So how do we convince the nine countries currently in the nuclear club to give up their weapons? Relentless pressure on their governments by regular people all over the world is an obvious part of the answer, but it is almost certainly not enough. What else?

States must be assured that not only they but also their geopolitical rivals will be expected to disarm. And they must be confident that their rivals will not be permitted to renege on their agreements. So perhaps a stepping stone is needed — one in which full global disarmament does not take place right away. Instead, nuclear weapons could be taken out of the hands of nation states and given to the United Nations. Such an arsenal — belonging to the international community as a whole — would be meant to deter individual states from rearming themselves. However, the bar for its use would have to be set very high via the requirement of a large supermajority — say, 12 out of 15 members of the Security Council, or perhaps a similar percentage in the General Assembly. Only something along these lines would be high enough to prevent the weapons’ frivolous use, but not so high as to eliminate the deterrent effect.

Once again, this would only be a temporary measure, with complete nuclear disarmament remaining the long-term goal. The important thing is that nuclear weapons be taken out of the hands of unaccountable and potentially trigger-happy nation states. The loss of military power and prestige would be a small price to pay for the increase in overall global security. And on Hiroshima Day of all days, we owe it to the countless victims of the two nuclear massacres 67 years ago to prevent their tragedies from recurring.

Free Speech, Hate Speech, and Chick-Fil-A


In honour of Pride Week here in Vancouver, I can think of no better time to wade into the growing Chick-fil-A row currently ruffling the feathers of our southern neighbours.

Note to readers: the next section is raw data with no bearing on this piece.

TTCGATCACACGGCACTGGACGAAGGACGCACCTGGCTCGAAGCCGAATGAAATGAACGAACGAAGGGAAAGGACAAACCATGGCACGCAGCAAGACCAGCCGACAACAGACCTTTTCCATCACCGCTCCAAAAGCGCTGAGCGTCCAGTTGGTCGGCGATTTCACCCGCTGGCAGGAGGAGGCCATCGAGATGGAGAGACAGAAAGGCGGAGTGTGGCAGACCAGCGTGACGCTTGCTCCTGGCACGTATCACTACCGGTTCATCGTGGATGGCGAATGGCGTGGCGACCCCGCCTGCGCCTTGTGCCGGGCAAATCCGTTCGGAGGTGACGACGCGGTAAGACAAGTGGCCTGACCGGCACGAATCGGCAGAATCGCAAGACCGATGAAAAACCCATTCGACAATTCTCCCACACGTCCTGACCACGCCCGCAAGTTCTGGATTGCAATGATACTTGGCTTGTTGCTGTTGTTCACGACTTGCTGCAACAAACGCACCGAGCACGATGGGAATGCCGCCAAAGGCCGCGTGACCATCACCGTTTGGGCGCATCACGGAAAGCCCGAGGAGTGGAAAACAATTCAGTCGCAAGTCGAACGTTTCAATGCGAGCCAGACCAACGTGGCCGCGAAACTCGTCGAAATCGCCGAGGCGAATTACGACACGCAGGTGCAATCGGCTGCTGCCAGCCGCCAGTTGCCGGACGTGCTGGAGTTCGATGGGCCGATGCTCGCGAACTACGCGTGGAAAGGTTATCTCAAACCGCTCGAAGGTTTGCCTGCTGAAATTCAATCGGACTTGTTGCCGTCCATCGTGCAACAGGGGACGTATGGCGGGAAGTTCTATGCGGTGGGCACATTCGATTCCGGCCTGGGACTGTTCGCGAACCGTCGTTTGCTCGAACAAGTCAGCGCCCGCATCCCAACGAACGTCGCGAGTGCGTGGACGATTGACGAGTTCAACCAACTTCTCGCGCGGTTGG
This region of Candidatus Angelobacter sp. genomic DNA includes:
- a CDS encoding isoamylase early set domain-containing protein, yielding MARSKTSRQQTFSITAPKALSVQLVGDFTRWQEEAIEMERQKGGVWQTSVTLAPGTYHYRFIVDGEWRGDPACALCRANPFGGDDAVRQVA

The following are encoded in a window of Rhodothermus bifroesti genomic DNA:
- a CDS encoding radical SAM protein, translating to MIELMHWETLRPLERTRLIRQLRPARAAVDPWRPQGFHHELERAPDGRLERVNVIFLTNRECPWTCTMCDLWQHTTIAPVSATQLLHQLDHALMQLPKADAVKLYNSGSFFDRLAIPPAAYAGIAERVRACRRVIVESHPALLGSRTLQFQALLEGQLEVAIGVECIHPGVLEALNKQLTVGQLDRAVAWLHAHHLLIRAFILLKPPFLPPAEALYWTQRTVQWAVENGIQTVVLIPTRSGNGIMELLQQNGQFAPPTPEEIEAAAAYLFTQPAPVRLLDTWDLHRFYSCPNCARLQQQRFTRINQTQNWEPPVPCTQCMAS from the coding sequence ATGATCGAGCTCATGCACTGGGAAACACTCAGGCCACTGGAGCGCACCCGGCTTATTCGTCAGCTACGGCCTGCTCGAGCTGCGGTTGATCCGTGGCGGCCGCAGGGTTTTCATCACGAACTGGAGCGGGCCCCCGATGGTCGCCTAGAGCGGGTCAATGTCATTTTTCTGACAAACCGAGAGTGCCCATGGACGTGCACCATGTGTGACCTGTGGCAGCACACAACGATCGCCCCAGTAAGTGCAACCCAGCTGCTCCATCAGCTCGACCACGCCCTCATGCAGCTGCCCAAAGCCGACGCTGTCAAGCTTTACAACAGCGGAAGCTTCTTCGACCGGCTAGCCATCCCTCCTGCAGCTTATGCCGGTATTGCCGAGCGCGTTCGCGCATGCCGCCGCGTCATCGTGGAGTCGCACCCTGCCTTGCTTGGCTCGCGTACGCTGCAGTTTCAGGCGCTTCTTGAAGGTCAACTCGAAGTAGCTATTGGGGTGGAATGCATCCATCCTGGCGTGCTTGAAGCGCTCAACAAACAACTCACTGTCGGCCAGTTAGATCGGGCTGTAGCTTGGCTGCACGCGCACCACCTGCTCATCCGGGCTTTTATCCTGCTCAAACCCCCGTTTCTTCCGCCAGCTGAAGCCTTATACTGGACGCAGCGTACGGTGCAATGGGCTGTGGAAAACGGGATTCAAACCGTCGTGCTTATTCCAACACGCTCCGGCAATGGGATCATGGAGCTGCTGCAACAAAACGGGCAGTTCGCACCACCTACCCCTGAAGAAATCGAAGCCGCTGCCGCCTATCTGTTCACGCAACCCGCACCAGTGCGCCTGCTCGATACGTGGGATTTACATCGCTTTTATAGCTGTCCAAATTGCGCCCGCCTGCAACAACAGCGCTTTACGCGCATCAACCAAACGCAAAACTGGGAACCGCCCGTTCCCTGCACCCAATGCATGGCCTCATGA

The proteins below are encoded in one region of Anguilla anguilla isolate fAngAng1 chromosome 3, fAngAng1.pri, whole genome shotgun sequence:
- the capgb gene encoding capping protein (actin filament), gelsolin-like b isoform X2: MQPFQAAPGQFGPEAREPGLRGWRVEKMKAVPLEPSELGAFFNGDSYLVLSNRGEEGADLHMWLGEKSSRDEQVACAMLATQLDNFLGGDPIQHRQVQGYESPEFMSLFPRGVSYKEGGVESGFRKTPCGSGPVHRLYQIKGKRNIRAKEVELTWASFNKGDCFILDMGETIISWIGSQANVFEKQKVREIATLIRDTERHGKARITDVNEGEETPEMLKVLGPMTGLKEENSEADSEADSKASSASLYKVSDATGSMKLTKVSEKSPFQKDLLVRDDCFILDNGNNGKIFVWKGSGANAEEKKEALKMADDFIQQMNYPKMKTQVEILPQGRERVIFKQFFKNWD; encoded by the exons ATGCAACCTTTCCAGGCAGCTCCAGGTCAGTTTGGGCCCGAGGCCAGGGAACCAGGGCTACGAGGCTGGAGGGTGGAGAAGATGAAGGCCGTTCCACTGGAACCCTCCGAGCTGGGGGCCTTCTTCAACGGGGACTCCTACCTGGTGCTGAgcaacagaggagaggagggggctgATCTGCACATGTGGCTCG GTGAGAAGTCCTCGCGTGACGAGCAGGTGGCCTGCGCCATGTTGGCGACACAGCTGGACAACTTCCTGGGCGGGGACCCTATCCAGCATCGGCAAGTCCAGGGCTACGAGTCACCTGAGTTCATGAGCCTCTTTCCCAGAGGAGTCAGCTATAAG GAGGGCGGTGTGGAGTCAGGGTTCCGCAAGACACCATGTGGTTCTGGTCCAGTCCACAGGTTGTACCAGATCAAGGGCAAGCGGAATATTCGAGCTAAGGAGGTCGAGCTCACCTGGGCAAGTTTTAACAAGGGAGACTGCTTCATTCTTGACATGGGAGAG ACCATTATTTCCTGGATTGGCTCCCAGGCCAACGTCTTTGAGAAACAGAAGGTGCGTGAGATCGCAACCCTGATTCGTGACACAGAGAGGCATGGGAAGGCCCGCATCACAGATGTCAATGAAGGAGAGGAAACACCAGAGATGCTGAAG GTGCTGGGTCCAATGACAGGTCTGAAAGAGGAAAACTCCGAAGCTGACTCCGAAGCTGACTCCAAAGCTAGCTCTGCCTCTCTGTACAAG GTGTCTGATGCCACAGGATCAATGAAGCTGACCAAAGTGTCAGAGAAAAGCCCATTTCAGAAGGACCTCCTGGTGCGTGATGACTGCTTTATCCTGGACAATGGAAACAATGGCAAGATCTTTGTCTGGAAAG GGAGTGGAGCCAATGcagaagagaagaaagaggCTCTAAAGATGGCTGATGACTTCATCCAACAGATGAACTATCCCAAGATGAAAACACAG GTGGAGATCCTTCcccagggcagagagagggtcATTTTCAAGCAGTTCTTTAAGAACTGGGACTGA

For those who don’t follow American news (it’s not like we’re a different country or anything), Chick-fil-A is a US-based fast-food chain whose President, Dan Cathy, is known for supporting anti-gay Christian groups. The controversy boiled over in recent weeks with a couple of high-profile interviews in which Cathy expressed his opposition to gay marriage: “We are very much supportive of the family — the biblical definition of the family unit,” and “I think we are inviting God’s judgment on our nation when we shake our fist at Him and say, ‘We know better than you as to what constitutes a marriage.'”

While some regard such literal interpretations of scripture as praiseworthy (no word yet where he stands on mixing more than one fabric in a single garment), the mayors of Boston and Chicago responded by saying that the restaurant’s expansion is not welcome in their cities. Predictably, anti-gay apologists like former Arkansas Governor Mike Huckabee declared this past Wednesday Chick-fil-A Appreciation Day, and the hateful hordes turned out right on cue.

To my mind, the sight of thousands of Americans lining up at Chick-fil-A locations across the country to show their support — clogging their arteries for bigotry — suggests that government efforts to silence hate speech do not work. The pattern is a familiar one. Preachers of intolerance claim they are being persecuted by an intolerant government, and public sympathy for the poor little martyrs is cultivated. What is really a civil rights issue — marriage equality — is being turned into a free speech one, and millions of Americans are now convinced of the absurd notion that homophobes are the ones being victimized.

A much better approach than that taken by the Boston and Chicago mayors is for reasonable people to make reasonable arguments on why Dan Cathy is wrong. And, of course, for comedians to ruthlessly make fun of him and his supporters. Nothing more effectively demonstrates the ridiculousness of a position than its well-deserved ridicule. But to give homophobes the opportunity to distract the public with charges of censorship is counterproductive and puts at risk the trend of steadily increasing support for gay marriage in American society.

After all, if the goal isn’t to convince the public, then what is it?